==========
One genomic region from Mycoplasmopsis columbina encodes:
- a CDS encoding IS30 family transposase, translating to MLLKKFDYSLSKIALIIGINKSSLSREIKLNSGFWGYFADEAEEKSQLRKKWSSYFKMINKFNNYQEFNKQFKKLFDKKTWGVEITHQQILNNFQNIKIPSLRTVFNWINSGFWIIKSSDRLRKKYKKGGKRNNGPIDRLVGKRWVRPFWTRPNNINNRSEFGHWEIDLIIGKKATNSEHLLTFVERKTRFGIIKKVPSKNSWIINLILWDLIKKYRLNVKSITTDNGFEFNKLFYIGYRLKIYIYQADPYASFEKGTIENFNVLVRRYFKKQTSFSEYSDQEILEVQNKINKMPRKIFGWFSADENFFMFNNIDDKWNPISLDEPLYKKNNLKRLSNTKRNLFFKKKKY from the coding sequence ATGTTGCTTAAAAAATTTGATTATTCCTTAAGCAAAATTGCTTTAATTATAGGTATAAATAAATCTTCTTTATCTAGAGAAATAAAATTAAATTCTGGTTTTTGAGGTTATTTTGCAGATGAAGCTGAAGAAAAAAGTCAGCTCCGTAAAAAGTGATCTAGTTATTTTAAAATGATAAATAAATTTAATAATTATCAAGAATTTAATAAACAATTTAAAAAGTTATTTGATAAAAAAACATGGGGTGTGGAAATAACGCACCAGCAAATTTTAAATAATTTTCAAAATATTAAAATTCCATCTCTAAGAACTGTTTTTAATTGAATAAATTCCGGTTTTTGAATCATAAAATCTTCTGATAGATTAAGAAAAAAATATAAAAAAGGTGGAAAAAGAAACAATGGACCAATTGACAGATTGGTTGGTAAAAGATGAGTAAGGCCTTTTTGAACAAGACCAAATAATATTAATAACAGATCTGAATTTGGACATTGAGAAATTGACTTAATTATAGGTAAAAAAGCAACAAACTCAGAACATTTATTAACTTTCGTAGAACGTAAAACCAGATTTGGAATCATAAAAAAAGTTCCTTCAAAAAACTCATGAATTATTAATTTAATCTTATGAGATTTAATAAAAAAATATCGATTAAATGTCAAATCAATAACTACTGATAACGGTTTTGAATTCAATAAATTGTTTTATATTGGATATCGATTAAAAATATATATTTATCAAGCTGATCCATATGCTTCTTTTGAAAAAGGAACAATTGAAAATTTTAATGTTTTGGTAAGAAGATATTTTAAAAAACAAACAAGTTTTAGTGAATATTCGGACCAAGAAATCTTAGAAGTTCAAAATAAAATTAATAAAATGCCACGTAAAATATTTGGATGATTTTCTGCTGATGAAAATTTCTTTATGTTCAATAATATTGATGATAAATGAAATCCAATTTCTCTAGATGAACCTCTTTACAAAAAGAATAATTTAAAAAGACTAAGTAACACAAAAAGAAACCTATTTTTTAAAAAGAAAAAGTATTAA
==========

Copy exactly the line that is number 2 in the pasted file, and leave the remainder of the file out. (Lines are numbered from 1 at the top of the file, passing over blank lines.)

- a CDS encoding IS30 family transposase, translating to MLLKKFDYSLSKIALIIGINKSSLSREIKLNSGFWGYFADEAEEKSQLRKKWSSYFKMINKFNNYQEFNKQFKKLFDKKTWGVEITHQQILNNFQNIKIPSLRTVFNWINSGFWIIKSSDRLRKKYKKGGKRNNGPIDRLVGKRWVRPFWTRPNNINNRSEFGHWEIDLIIGKKATNSEHLLTFVERKTRFGIIKKVPSKNSWIINLILWDLIKKYRLNVKSITTDNGFEFNKLFYIGYRLKIYIYQADPYASFEKGTIENFNVLVRRYFKKQTSFSEYSDQEILEVQNKINKMPRKIFGWFSADENFFMFNNIDDKWNPISLDEPLYKKNNLKRLSNTKRNLFFKKKKY from the coding sequence ATGTTGCTTAAAAAATTTGATTATTCCTTAAGCAAAATTGCTTTAATTATAGGTATAAATAAATCTTCTTTATCTAGAGAAATAAAATTAAATTCTGGTTTTTGAGGTTATTTTGCAGATGAAGCTGAAGAAAAAAGTCAGCTCCGTAAAAAGTGATCTAGTTATTTTAAAATGATAAATAAATTTAATAATTATCAAGAATTTAATAAACAATTTAAAAAGTTATTTGATAAAAAAACATGGGGTGTGGAAATAACGCACCAGCAAATTTTAAATAATTTTCAAAATATTAAAATTCCATCTCTAAGAACTGTTTTTAATTGAATAAATTCCGGTTTTTGAATCATAAAATCTTCTGATAGATTAAGAAAAAAATATAAAAAAGGTGGAAAAAGAAACAATGGACCAATTGACAGATTGGTTGGTAAAAGATGAGTAAGGCCTTTTTGAACAAGACCAAATAATATTAATAACAGATCTGAATTTGGACATTGAGAAATTGACTTAATTATAGGTAAAAAAGCAACAAACTCAGAACATTTATTAACTTTCGTAGAACGTAAAACCAGATTTGGAATCATAAAAAAAGTTCCTTCAAAAAACTCATGAATTATTAATTTAATCTTATGAGATTTAATAAAAAAATATCGATTAAATGTCAAATCAATAACTACTGATAACGGTTTTGAATTCAATAAATTGTTTTATATTGGATATCGATTAAAAATATATATTTATCAAGCTGATCCATATGCTTCTTTTGAAAAAGGAACAATTGAAAATTTTAATGTTTTGGTAAGAAGATATTTTAAAAAACAAACAAGTTTTAGTGAATATTCGGACCAAGAAATCTTAGAAGTTCAAAATAAAATTAATAAAATGCCACGTAAAATATTTGGATGATTTTCTGCTGATGAAAATTTCTTTATGTTCAATAATATTGATGATAAATGAAATCCAATTTCTCTAGATGAACCTCTTTACAAAAAGAATAATTTAAAAAGACTAAGTAACACAAAAAGAAACCTATTTTTTAAAAAGAAAAAGTATTAA